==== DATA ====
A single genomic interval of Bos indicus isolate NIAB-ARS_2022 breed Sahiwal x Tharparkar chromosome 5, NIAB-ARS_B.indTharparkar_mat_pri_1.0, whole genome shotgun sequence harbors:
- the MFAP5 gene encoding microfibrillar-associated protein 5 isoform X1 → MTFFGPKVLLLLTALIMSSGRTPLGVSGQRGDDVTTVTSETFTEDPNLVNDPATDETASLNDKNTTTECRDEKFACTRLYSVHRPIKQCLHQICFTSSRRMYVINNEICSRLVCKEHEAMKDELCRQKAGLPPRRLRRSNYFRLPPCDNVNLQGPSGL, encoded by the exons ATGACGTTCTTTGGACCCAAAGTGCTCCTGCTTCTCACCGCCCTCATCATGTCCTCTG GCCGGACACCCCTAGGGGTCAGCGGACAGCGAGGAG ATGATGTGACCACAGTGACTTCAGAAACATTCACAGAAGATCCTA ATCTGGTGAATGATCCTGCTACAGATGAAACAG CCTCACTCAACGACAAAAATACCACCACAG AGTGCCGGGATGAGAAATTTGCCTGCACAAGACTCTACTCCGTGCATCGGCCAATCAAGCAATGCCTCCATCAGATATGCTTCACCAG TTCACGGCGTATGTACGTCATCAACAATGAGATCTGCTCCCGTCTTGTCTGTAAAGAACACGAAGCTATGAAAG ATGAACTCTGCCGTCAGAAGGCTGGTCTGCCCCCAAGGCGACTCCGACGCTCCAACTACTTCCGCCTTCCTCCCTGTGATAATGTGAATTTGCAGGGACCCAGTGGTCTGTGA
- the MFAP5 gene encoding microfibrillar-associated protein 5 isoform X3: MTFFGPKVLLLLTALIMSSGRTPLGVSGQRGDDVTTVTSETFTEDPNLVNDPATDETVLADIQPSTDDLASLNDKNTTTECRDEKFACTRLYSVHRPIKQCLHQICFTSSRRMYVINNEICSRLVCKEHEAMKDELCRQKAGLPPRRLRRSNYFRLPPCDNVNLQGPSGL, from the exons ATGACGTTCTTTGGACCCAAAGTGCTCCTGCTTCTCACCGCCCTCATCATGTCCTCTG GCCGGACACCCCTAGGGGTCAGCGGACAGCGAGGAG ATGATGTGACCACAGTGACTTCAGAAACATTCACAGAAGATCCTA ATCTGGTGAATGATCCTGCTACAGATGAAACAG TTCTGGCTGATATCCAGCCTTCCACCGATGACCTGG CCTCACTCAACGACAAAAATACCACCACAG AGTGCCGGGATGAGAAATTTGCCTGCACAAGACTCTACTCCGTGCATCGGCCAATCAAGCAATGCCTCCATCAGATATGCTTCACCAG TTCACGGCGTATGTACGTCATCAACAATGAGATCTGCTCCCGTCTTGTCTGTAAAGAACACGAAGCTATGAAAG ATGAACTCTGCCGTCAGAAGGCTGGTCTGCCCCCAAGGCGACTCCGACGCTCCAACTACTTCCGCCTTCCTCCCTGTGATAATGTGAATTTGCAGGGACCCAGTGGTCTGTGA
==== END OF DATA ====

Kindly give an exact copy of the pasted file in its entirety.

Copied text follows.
A single genomic interval of Bos indicus isolate NIAB-ARS_2022 breed Sahiwal x Tharparkar chromosome 5, NIAB-ARS_B.indTharparkar_mat_pri_1.0, whole genome shotgun sequence harbors:
- the MFAP5 gene encoding microfibrillar-associated protein 5 isoform X1 → MTFFGPKVLLLLTALIMSSGRTPLGVSGQRGDDVTTVTSETFTEDPNLVNDPATDETASLNDKNTTTECRDEKFACTRLYSVHRPIKQCLHQICFTSSRRMYVINNEICSRLVCKEHEAMKDELCRQKAGLPPRRLRRSNYFRLPPCDNVNLQGPSGL, encoded by the exons ATGACGTTCTTTGGACCCAAAGTGCTCCTGCTTCTCACCGCCCTCATCATGTCCTCTG GCCGGACACCCCTAGGGGTCAGCGGACAGCGAGGAG ATGATGTGACCACAGTGACTTCAGAAACATTCACAGAAGATCCTA ATCTGGTGAATGATCCTGCTACAGATGAAACAG CCTCACTCAACGACAAAAATACCACCACAG AGTGCCGGGATGAGAAATTTGCCTGCACAAGACTCTACTCCGTGCATCGGCCAATCAAGCAATGCCTCCATCAGATATGCTTCACCAG TTCACGGCGTATGTACGTCATCAACAATGAGATCTGCTCCCGTCTTGTCTGTAAAGAACACGAAGCTATGAAAG ATGAACTCTGCCGTCAGAAGGCTGGTCTGCCCCCAAGGCGACTCCGACGCTCCAACTACTTCCGCCTTCCTCCCTGTGATAATGTGAATTTGCAGGGACCCAGTGGTCTGTGA
- the MFAP5 gene encoding microfibrillar-associated protein 5 isoform X3: MTFFGPKVLLLLTALIMSSGRTPLGVSGQRGDDVTTVTSETFTEDPNLVNDPATDETVLADIQPSTDDLASLNDKNTTTECRDEKFACTRLYSVHRPIKQCLHQICFTSSRRMYVINNEICSRLVCKEHEAMKDELCRQKAGLPPRRLRRSNYFRLPPCDNVNLQGPSGL, from the exons ATGACGTTCTTTGGACCCAAAGTGCTCCTGCTTCTCACCGCCCTCATCATGTCCTCTG GCCGGACACCCCTAGGGGTCAGCGGACAGCGAGGAG ATGATGTGACCACAGTGACTTCAGAAACATTCACAGAAGATCCTA ATCTGGTGAATGATCCTGCTACAGATGAAACAG TTCTGGCTGATATCCAGCCTTCCACCGATGACCTGG CCTCACTCAACGACAAAAATACCACCACAG AGTGCCGGGATGAGAAATTTGCCTGCACAAGACTCTACTCCGTGCATCGGCCAATCAAGCAATGCCTCCATCAGATATGCTTCACCAG TTCACGGCGTATGTACGTCATCAACAATGAGATCTGCTCCCGTCTTGTCTGTAAAGAACACGAAGCTATGAAAG ATGAACTCTGCCGTCAGAAGGCTGGTCTGCCCCCAAGGCGACTCCGACGCTCCAACTACTTCCGCCTTCCTCCCTGTGATAATGTGAATTTGCAGGGACCCAGTGGTCTGTGA